SOYBEAN OIL Chemical Properties
- 0.917 g/mL at 25 °C(lit.)
- refractive index
- Flash point:
- >230 °F
- storage temp.
- Colorless to Yellow
- Specific Gravity
- 0.920 (25/25℃)
- Water Solubility
- Miscible with absolute alcohol, ether, petroleum ether. Immiscible with water.
- EPA Substance Registry System
- Soybean oil (8001-22-7)
- WGK Germany
- HS Code
- LD50 intravenous in mouse: 22100mg/kg
SOYBEAN OIL Usage And Synthesis
Pale-yellow, fixed drying oil.Soluble in alcohol, ether, chloroform, and carbon disulfide. Combustible.
The USP 32 describes soybean oil as the refined fixed oil obtained
from the seeds of the soya plant Glycine max Merr. (Fabaceae); if an
antoxidant is added, the name and quantity must be specified on the
label. The PhEur 6.2 defines refined soybean oil as the fatty oil
obtained from the seeds of Glycine soja Sieb. and Zucc. and Glycine
max (L.) Merr. (G. hispida (Moench) Maxim.) by extraction and
subsequent refining; it may contain a suitable antioxidant. The
PhEur 6.2 also includes a monograph for hydrogenated soybean oil.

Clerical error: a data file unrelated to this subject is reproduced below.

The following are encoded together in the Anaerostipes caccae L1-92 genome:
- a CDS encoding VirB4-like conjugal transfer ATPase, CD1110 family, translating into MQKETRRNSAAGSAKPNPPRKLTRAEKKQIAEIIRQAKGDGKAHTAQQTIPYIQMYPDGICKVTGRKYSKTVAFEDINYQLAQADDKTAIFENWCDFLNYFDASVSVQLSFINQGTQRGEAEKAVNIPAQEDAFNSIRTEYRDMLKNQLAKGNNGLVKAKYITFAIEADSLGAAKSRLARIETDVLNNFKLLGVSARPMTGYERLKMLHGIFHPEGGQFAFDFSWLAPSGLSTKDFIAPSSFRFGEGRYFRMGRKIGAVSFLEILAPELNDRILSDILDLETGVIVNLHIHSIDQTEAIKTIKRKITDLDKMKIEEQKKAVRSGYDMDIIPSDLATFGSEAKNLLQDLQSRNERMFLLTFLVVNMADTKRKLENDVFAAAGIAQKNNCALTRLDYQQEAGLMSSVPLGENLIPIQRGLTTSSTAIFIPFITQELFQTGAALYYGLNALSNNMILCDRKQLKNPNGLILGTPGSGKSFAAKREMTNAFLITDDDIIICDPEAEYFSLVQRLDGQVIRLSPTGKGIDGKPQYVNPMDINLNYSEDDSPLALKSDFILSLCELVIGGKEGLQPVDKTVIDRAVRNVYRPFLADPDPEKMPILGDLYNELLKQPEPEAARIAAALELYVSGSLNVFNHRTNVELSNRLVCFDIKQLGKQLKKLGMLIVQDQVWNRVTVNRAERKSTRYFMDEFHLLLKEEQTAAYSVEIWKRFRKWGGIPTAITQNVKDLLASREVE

See Vegetable Oil, hydrogenated, type 1.
Soybean oil is a clear, pale-yellow colored, odorless or almost odorless liquid, with a bland taste that solidifies between -10 and 16℃.
Soybean Oil is the oil obtained from the seed of the soybean legume. it consists of approximately 86% unsaturated fatty acids with lino- leic and oleic being the principal two fatty acids. it exists in hydro- genated and unhydrogenated forms. it is used in shortenings and margarine in the hydrogenated form. it has some use in salad and cooking oils in the unhydrogenated form, but is limited by its ten- dency to develop undesirable odor and flavor when in contact with air or when heated to frying temperatures. it is also termed soy oil.
Obtained by solvent extraction using petroleum hydrocarbons, or to a lesser extent by expression using continuous screw-press operations, of the seeds of either Glycine max (Leguminosae) or Glycine soja (Leguminosae). The oil is refined, deodorized, and clarified by filtration at about 0℃. Any phospholipids or sterols present are removed by refining with alkali.
Pale yellow oily liquid with a weak odor. Floats on water. Contains principally glycerides of oleic and linoleic acids.
Air & Water Reactions
Insoluble in water.
SOYBEAN OIL react with acids to liberate heat. Heat is also generated by interaction with caustic solutions. Strong oxidizing acids may cause a vigorous reaction that is sufficiently exothermic to ignite the reaction products. Flammable hydrogen is generated by mixing with alkali metals and hydrides. React slowly with oxygen in the air to become rancid.